How to Lesson Plan and Create Game Ideas

When I first started writing lesson plans I easily got overwhelmed – how do I decide what to teach? Where do I start? Here are some tips from my own experience as a perfectionist, easily-overwhelmed, and not-good-on-the-fly person.

But first off, why lesson plan?

  • It’s professional. You can show their parents you’re thinking about each lesson. PATH advocates it.
  • It keeps track of the student’s progress.
  • It gives your lessons purpose and direction, and can keep you on track.
  • It helps you improve your teaching skills, thoroughness, and learn to lesson plan on the fly.
  • It gives you something to deviate from. Lesson plans rarely go as planned, so imagine if there wasn’t a plan to begin with! It would meander all over the place!

How to lesson plan

When I first started teaching, this is what I did starting a few days before the lesson day.

  1. Determine your goals for each student that day.
  2. Brainstorm potential activities for the day.
    • I like to “brainstorm” because I tend to put a lot of pressure on myself to do things perfectly the first time. I found it worked best if, instead of trying to come up with the perfect activity right away, I brainstormed as many ideas as I could first, and then decided which one to do. Brainstorming was fun and gave me lots of ideas to “keep in my back pocket” for other lesson plans.
  3. Pick the one/s you think is/are best.
    • As a new teacher I found it easiest to use the same one activity for each class and modify it depending on the students, rather than having a separate activity for each class and having to rearrange the arena between every lesson. Then, as I felt more comfortable with teaching and time management and remembering my lesson plans, I was able to switch it up more between classes. I also liked using the same activity for each class because each time I found slightly different/improved ways to teach it.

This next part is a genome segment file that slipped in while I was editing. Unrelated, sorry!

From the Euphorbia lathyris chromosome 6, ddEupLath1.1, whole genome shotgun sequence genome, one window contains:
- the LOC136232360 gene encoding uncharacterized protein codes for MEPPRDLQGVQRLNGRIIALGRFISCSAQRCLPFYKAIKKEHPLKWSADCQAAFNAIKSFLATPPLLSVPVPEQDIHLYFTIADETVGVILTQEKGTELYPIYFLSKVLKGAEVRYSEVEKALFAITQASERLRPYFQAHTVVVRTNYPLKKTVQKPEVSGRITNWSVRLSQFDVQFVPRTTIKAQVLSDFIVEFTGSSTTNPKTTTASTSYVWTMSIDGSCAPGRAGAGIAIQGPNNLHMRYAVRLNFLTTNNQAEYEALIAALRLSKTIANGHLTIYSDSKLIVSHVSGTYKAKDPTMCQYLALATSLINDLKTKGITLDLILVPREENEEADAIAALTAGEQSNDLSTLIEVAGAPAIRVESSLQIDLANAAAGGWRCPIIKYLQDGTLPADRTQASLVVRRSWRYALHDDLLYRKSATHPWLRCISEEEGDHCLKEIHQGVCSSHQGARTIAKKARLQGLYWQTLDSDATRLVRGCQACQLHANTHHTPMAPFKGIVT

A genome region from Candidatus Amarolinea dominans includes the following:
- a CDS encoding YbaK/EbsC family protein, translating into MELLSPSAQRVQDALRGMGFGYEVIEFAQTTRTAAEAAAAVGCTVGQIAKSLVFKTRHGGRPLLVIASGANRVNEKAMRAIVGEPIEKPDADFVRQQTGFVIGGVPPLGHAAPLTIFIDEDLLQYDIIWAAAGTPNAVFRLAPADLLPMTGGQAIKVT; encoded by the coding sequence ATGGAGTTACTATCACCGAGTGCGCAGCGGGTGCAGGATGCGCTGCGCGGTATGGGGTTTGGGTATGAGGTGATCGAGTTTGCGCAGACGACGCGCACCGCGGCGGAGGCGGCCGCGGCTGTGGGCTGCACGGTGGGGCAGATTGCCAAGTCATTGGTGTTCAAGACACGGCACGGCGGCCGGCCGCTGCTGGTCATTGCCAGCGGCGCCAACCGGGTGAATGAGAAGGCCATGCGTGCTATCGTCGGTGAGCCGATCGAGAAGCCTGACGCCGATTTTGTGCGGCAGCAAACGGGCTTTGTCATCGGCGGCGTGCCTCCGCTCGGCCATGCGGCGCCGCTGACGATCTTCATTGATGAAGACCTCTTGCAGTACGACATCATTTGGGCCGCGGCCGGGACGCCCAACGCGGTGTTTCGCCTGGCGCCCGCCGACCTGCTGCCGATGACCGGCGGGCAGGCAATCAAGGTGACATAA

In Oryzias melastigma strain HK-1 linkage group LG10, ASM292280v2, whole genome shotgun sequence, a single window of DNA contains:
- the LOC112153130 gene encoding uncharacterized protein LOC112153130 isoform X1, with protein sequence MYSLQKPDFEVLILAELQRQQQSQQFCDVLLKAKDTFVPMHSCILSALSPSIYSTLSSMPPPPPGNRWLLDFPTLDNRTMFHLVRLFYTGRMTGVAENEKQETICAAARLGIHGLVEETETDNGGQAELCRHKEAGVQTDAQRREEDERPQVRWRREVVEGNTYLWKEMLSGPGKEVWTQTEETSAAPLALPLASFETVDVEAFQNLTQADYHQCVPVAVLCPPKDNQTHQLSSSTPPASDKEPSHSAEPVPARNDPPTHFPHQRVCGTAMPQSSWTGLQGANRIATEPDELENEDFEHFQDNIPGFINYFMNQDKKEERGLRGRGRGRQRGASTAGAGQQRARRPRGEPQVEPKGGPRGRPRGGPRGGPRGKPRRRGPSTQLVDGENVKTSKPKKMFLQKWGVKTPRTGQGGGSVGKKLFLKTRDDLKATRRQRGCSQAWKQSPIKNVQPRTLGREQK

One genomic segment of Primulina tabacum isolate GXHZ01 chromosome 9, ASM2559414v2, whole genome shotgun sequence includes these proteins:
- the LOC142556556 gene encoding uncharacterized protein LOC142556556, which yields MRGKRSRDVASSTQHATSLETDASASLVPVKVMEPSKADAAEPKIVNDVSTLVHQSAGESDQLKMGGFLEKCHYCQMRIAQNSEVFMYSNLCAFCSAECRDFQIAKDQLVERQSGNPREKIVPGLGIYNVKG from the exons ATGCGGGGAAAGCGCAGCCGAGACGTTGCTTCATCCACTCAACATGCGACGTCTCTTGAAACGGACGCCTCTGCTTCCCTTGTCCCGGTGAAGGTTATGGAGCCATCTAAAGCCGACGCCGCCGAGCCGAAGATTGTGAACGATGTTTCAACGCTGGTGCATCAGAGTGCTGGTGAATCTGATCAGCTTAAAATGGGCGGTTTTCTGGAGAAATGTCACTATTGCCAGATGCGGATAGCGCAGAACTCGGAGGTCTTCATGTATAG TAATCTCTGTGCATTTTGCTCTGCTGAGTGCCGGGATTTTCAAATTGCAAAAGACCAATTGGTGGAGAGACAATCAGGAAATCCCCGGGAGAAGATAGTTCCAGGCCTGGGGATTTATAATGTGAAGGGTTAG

4. Rough draft your lesson plans.
    • Again, the pressure to be perfect the first time. It helps me to “just write a rough draft” of the lesson plans on one day, give myself time to think about it, then edit it the next day if needed.
    • I go right down the list of the The Basic Lesson Plan and fill in the blanks.
  5. Edit your lesson plans as needed.
    • Right before class I would review my lesson plans and goals. Editing often took place during class. In fact, for the 7 week session I taught, my lessons rarely went exactly as planned!
  6. Repeat
    • If you think this is a lot of work – it is! But it is a good thing to do because you are training your brain how to think and plan. The process of brainstorming, rough drafting, and editing is something that will get easier and faster, and eventually you’ll be able to do it “on the fly” – which is often necessary when you don’t have enough volunteers, a horse becomes unusable, you suddenly pick up a new student, etc. When plans change, you can quickly brainstorm some ideas, pick the best one, make a simple lesson plan in your head, and edit it as you go along. I was not initially good at thinking up things “on the fly”, and training myself to think in this order helped – that and collecting a good bag of activity ideas!

How to come up with game ideas

  • Brainstorm! I bet you saw that one coming. Often one idea leads to a next and better one.
  • Research. See the resources page!
  • Ask other instructors.
  • Search the internet. You may find ideas or pictures that inspire you. For example, when I was looking up pictures for the Rings Games post I Googled “toss rings” and among many images found the one of a blow up cake ring toss game – what a fun idea!
  • Adapt school games found in teacher resource websites and books. I find these especially helpful for holiday game ideas – most of the ones on my Valentine’s Day Games post were adapted from teacher websites!

Those are just some thoughts I’ve been wanting to share. What tips do you have for lesson planning and game idea creation?


Note: This is not professional advice, this is a blog. I am not liable for what you do with or how you use this information. The activities explained in this blog may not be fit for every rider, riding instructor, or riding center depending on their current condition and resources. Use your best personal judgement!

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